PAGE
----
Walter Becker Dead: 5 Fast Facts You Need to Know

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Musician Walter Becker of Steely Dan performs onstage during day 1 of the 2015 Coachella Valley Music & Arts Festival.

Walter Becker, the co-founder of the iconic band Steely Dan, has died at the age of 67.

Becker’s cause of death was not immediately released. According to Reuters, Becker played lead guitar in the 1970s-era band and “formed Steely Dan with Donald Fagen, its keyboardist and lead vocalist.”

Steely Dan’s hits included “Reelin’ in the Years,” “Do It Again,” “Rikki Don’t Lose That Number” and “Deacon Blues.”

Here’s what you need to know:


1. The New York-Born Becker Met Co-Founder Donald Fagen in College

According to Reuters, Becker was born in New York City in 1950, where he “grew up revering the jazz giants Charlie Parker, Duke Ellington and John Coltrane.”

He met Fagen at Bard College in New York in 1967 and the pair “would bond over their love of this music,” Reuters reported.

“We started writing nutty little tunes on an upright piano in a small sitting room in the lobby of Ward Manor, a moldering old mansion on the Hudson River that the college used as a dorm,” Fagen said in a statement on Sunday, according to Daily Variety.


2. Becker’s Personal Website Confirmed His Death & He Had Been Battling Health Issues

Sadly, Becker’s death was confirmed on his personal website.

He had recently been battling with unspecified health problems.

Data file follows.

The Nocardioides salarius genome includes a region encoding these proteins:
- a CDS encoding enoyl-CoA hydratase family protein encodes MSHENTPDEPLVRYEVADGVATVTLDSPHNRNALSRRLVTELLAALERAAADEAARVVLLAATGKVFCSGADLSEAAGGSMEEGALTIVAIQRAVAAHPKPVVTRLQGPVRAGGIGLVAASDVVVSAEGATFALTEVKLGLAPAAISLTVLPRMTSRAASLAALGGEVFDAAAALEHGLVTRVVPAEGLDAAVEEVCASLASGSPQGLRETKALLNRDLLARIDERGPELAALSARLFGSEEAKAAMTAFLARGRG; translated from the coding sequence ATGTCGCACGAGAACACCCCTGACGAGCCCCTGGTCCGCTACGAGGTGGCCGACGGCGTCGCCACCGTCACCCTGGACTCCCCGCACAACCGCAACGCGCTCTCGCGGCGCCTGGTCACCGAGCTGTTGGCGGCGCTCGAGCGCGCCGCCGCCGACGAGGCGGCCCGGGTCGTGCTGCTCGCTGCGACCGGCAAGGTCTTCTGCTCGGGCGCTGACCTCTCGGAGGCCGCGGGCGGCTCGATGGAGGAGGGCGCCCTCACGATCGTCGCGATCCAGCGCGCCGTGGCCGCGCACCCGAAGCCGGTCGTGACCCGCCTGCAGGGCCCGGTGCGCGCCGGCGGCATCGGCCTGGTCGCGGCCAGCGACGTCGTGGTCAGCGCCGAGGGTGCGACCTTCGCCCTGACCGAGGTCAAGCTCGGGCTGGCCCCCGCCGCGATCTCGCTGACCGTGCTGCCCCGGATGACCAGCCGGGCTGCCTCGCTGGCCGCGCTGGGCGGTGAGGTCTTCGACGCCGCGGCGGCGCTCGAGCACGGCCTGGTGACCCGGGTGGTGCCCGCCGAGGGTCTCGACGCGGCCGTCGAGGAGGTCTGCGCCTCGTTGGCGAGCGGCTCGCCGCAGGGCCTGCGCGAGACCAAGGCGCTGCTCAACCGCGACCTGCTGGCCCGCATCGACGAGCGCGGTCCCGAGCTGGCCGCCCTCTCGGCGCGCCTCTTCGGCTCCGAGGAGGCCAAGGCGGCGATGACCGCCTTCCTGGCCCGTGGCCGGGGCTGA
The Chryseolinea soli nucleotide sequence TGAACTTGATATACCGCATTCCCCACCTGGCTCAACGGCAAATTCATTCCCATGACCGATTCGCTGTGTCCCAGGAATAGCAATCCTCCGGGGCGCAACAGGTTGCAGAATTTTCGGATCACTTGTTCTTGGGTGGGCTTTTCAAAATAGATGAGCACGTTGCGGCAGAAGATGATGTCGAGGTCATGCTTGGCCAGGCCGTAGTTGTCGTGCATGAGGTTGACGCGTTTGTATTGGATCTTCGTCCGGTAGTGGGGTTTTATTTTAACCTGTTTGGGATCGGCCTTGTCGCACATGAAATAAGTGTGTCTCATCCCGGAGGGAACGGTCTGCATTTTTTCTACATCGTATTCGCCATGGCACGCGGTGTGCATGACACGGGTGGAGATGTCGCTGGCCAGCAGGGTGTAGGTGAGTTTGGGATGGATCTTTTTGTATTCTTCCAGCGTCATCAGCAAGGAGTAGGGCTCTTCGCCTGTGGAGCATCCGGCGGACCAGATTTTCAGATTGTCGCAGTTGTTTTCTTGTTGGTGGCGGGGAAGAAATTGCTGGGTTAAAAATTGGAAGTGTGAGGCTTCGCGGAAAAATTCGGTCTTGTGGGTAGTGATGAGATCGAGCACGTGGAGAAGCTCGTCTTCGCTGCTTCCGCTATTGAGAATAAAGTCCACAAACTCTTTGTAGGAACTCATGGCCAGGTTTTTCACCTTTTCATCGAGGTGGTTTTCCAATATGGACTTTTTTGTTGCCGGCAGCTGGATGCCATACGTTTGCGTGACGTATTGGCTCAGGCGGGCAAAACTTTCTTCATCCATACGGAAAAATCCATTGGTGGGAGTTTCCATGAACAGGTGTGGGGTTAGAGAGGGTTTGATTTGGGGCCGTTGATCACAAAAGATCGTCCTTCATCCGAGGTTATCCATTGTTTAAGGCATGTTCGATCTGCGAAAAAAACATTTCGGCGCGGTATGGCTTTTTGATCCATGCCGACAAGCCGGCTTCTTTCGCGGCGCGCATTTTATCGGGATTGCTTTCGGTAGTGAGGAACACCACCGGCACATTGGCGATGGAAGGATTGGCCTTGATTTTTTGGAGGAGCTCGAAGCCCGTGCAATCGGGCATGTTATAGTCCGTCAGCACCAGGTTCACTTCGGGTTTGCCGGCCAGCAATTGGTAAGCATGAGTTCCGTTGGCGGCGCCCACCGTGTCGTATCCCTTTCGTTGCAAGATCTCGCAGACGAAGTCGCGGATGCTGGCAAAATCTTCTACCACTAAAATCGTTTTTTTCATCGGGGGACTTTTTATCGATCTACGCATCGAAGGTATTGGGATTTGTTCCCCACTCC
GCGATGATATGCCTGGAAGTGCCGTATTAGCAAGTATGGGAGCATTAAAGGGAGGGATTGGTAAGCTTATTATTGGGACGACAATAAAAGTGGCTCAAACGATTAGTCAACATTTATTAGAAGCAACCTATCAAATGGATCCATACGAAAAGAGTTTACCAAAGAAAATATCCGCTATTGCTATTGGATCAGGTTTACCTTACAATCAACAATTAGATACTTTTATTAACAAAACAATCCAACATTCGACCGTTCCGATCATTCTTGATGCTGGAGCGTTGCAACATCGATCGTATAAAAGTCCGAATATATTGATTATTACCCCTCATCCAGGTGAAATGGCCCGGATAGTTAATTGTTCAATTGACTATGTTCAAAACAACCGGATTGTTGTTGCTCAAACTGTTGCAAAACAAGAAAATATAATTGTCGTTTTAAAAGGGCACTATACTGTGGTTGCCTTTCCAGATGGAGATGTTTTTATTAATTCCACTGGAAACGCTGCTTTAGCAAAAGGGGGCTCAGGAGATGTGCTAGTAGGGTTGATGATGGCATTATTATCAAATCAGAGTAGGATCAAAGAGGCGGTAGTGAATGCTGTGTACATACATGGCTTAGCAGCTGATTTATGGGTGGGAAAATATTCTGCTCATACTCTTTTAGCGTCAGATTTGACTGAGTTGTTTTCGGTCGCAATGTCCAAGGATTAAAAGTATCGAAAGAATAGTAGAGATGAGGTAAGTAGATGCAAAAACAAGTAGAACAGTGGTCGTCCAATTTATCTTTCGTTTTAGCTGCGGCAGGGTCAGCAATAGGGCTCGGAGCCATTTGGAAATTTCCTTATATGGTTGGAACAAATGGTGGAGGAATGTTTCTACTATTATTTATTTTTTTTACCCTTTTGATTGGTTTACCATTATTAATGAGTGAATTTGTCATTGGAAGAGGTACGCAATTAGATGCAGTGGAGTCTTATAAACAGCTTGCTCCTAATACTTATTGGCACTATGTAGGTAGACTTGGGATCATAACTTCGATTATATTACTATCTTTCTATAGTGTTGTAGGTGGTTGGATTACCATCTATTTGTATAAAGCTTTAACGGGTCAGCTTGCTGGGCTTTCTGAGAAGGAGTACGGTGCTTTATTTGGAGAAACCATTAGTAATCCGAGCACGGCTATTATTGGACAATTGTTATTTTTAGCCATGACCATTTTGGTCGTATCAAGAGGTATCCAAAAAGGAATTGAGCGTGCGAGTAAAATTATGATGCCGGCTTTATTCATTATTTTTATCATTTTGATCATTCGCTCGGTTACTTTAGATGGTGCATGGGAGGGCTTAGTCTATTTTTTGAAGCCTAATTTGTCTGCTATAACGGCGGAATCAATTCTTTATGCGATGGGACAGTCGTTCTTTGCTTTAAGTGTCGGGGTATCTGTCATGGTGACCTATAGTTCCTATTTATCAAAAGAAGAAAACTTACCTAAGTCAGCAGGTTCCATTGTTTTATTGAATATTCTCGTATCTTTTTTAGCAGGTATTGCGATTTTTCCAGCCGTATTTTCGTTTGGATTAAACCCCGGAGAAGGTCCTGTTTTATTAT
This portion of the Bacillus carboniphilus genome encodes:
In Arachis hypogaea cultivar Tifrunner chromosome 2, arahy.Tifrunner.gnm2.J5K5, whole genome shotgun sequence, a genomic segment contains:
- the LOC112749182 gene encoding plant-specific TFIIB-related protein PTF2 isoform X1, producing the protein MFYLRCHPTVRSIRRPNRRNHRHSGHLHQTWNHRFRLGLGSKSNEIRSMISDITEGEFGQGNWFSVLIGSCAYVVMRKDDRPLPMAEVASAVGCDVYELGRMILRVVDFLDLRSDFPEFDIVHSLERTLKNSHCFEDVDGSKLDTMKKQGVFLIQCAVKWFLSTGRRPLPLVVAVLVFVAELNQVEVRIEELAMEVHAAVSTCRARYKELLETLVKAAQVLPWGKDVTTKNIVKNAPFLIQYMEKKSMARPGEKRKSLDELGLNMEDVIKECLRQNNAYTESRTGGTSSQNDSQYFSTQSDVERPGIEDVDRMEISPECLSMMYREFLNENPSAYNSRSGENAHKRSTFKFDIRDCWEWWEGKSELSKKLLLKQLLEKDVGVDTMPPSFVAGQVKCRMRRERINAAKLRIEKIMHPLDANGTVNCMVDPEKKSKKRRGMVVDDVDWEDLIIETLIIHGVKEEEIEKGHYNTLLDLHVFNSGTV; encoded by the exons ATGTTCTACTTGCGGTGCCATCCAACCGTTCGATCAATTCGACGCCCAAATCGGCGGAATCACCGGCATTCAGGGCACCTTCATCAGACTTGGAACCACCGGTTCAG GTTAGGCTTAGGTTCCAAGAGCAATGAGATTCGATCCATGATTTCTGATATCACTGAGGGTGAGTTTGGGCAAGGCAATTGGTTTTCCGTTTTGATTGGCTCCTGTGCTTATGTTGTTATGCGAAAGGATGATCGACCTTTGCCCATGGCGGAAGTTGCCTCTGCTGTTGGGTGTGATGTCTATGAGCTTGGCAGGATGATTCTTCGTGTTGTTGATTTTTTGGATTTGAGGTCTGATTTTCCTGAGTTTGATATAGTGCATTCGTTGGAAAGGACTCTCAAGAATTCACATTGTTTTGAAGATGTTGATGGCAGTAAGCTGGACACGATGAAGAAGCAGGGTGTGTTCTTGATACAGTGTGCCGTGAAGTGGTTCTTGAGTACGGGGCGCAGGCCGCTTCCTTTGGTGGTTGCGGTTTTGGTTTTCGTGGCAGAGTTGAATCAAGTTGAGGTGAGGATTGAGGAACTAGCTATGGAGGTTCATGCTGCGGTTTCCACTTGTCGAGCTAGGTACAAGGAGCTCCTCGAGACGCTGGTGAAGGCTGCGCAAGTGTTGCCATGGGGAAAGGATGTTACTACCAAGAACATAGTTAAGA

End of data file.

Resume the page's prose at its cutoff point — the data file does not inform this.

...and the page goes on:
“Becker had cancelled his appearances at the recent Classic West and Classic East concerts due to illness,” Daily Variety reported.

Becker was previously married to Elinor, “a yoga teacher, with whom he had his son Kawai, now 32, and adopted a daughter, Sa.


3. Steely Dan Topped the Charts in the 1970s

The band was in its heyday in the 1970s, although it retained a following.

Daily Variety called Becker “the more retiring full-term member of the group” and reported that Becker “was partnered with singer-keyboardist and co-writer Fagen on a string of jazzy, sleekly produced singles and albums that ruled the charts during the ‘70s.”

In the 1990s, Steely Dan found additional acclaim. “Their 2000 album ‘Two Against Nature’ collected four Grammys, including one for album of the year,” Daily Variety reported.


4. Becker Had a Tough Childhood & Was ‘Smart as a Whip

In the lengthy statement that Fagen released to Daily Variety, he described Becker’s upbringing and personality and pledged to make sure Steely Dan’s musical legacy lives on.

“Walter had a very rough childhood — I’ll spare you the details. Luckily, he was smart as a whip, an excellent guitarist and a great songwriter,” the statement read. “He was cynical about human nature, including his own, and hysterically funny. Like a lot of kids from fractured families, he had the knack of creative mimicry, reading people’s hidden psychology and transforming what he saw into bubbly, incisive art. He used to write letters (never meant to be sent) in my wife Libby’s singular voice that made the three of us collapse with laughter.”

You can read the full statement on the Daily Variety site here.


5. Tributes Flowed in for Becker After His Death

In addition to Fagen, other celebrities and fans also lauded Becker’s musical contributions on social media.

Wrote Judd Apatow: “have played no band more often or enjoyed any music more than Steely Dan. They have always made me deliriously happy. RIP Walter Becker.”

Singer Ryan Adams wrote, “Walter Becker, you changed my life with your mystical music and guitar playing. You are so loved and I feel for your partner Donald Fagan and your fam. ‬ ‪Straight to the stars…. My friend. You were every one of them, shining bright in my soul Showing us all what was really possible. You are loved RIP.”